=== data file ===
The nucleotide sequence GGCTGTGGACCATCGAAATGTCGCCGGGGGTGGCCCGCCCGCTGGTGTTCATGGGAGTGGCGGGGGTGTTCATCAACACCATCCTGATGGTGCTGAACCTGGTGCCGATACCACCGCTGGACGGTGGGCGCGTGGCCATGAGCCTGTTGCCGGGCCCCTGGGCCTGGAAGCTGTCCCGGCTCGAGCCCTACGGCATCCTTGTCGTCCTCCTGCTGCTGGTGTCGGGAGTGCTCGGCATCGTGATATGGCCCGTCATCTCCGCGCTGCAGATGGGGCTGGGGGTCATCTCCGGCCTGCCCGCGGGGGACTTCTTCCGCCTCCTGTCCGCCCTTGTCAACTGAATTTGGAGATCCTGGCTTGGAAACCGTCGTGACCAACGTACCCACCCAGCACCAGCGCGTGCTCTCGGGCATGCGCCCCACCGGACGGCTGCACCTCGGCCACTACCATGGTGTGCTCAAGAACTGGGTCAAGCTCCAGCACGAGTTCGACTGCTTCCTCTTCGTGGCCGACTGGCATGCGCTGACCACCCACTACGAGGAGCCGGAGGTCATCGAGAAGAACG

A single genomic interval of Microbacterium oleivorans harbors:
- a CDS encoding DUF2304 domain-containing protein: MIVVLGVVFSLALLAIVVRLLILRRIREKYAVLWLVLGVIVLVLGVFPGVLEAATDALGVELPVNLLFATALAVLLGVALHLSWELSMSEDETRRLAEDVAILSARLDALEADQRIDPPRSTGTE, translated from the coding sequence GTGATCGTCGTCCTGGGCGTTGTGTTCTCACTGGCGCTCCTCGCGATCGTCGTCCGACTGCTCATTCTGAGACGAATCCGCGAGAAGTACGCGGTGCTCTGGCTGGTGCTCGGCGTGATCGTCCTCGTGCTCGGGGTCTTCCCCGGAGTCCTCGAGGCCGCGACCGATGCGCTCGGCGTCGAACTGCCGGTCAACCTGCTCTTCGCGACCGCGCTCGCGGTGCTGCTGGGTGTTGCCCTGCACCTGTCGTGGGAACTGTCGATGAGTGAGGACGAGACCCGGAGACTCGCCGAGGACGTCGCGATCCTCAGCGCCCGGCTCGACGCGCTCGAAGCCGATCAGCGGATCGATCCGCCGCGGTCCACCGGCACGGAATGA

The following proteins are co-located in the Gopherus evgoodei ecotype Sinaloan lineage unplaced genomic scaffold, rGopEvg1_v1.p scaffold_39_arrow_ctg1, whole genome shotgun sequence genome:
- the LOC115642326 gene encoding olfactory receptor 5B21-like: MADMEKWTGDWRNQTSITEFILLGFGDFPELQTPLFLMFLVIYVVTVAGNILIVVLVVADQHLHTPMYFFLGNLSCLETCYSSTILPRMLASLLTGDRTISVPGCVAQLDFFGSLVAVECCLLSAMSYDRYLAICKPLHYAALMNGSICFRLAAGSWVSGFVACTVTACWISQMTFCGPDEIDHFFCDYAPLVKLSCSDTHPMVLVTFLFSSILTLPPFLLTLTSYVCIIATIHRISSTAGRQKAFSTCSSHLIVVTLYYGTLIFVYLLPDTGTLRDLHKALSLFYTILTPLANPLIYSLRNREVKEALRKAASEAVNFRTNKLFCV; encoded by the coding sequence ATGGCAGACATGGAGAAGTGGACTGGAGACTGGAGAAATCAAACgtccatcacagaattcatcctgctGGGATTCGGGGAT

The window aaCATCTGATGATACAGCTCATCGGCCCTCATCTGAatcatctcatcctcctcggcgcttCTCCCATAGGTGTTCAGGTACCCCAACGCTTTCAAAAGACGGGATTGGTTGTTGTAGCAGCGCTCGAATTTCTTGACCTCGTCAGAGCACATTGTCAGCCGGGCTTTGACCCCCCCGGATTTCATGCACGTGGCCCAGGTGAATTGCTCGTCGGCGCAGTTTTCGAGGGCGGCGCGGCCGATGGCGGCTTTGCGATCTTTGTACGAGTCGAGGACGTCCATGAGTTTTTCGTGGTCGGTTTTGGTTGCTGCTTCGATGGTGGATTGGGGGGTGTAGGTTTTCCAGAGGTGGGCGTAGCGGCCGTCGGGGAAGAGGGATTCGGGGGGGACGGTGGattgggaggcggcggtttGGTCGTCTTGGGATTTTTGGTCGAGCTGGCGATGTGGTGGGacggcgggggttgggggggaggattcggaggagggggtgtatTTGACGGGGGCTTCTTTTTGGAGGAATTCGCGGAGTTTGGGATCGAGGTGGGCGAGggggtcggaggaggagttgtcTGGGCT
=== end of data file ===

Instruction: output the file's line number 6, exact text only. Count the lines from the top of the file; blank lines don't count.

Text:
The window aaCATCTGATGATACAGCTCATCGGCCCTCATCTGAatcatctcatcctcctcggcgcttCTCCCATAGGTGTTCAGGTACCCCAACGCTTTCAAAAGACGGGATTGGTTGTTGTAGCAGCGCTCGAATTTCTTGACCTCGTCAGAGCACATTGTCAGCCGGGCTTTGACCCCCCCGGATTTCATGCACGTGGCCCAGGTGAATTGCTCGTCGGCGCAGTTTTCGAGGGCGGCGCGGCCGATGGCGGCTTTGCGATCTTTGTACGAGTCGAGGACGTCCATGAGTTTTTCGTGGTCGGTTTTGGTTGCTGCTTCGATGGTGGATTGGGGGGTGTAGGTTTTCCAGAGGTGGGCGTAGCGGCCGTCGGGGAAGAGGGATTCGGGGGGGACGGTGGattgggaggcggcggtttGGTCGTCTTGGGATTTTTGGTCGAGCTGGCGATGTGGTGGGacggcgggggttgggggggaggattcggaggagggggtgtatTTGACGGGGGCTTCTTTTTGGAGGAATTCGCGGAGTTTGGGATCGAGGTGGGCGAGggggtcggaggaggagttgtcTGGGCT